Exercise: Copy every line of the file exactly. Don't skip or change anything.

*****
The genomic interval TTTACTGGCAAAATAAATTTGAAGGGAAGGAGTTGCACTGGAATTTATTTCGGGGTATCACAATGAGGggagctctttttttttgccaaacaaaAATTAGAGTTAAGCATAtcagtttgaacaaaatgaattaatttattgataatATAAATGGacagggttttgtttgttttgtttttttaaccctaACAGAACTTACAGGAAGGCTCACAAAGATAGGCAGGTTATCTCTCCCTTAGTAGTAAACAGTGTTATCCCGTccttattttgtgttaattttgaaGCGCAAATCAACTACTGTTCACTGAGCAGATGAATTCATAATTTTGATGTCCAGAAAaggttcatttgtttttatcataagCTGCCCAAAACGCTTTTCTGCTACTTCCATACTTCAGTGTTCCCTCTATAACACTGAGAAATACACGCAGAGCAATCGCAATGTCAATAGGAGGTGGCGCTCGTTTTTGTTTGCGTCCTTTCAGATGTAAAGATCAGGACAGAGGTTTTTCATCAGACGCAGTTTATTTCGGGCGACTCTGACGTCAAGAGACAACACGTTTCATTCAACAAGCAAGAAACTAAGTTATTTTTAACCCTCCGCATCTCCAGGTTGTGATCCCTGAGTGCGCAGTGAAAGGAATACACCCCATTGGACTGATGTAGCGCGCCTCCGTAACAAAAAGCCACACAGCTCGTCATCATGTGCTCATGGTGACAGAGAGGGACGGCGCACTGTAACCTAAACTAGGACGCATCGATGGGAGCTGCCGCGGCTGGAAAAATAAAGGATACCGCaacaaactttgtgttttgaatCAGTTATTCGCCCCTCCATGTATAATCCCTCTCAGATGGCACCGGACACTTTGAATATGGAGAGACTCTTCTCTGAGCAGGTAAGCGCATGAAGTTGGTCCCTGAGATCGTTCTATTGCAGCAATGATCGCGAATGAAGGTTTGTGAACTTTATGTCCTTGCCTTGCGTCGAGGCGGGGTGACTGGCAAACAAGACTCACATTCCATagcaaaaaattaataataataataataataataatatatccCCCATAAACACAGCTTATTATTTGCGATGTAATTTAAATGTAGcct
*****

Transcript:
The genomic interval TTTACTGGCAAAATAAATTTGAAGGGAAGGAGTTGCACTGGAATTTATTTCGGGGTATCACAATGAGGggagctctttttttttgccaaacaaaAATTAGAGTTAAGCATAtcagtttgaacaaaatgaattaatttattgataatATAAATGGacagggttttgtttgttttgtttttttaaccctaACAGAACTTACAGGAAGGCTCACAAAGATAGGCAGGTTATCTCTCCCTTAGTAGTAAACAGTGTTATCCCGTccttattttgtgttaattttgaaGCGCAAATCAACTACTGTTCACTGAGCAGATGAATTCATAATTTTGATGTCCAGAAAaggttcatttgtttttatcataagCTGCCCAAAACGCTTTTCTGCTACTTCCATACTTCAGTGTTCCCTCTATAACACTGAGAAATACACGCAGAGCAATCGCAATGTCAATAGGAGGTGGCGCTCGTTTTTGTTTGCGTCCTTTCAGATGTAAAGATCAGGACAGAGGTTTTTCATCAGACGCAGTTTATTTCGGGCGACTCTGACGTCAAGAGACAACACGTTTCATTCAACAAGCAAGAAACTAAGTTATTTTTAACCCTCCGCATCTCCAGGTTGTGATCCCTGAGTGCGCAGTGAAAGGAATACACCCCATTGGACTGATGTAGCGCGCCTCCGTAACAAAAAGCCACACAGCTCGTCATCATGTGCTCATGGTGACAGAGAGGGACGGCGCACTGTAACCTAAACTAGGACGCATCGATGGGAGCTGCCGCGGCTGGAAAAATAAAGGATACCGCaacaaactttgtgttttgaatCAGTTATTCGCCCCTCCATGTATAATCCCTCTCAGATGGCACCGGACACTTTGAATATGGAGAGACTCTTCTCTGAGCAGGTAAGCGCATGAAGTTGGTCCCTGAGATCGTTCTATTGCAGCAATGATCGCGAATGAAGGTTTGTGAACTTTATGTCCTTGCCTTGCGTCGAGGCGGGGTGACTGGCAAACAAGACTCACATTCCATagcaaaaaattaataataataataataataataatatatccCCCATAAACACAGCTTATTATTTGCGATGTAATTTAAATGTAGcct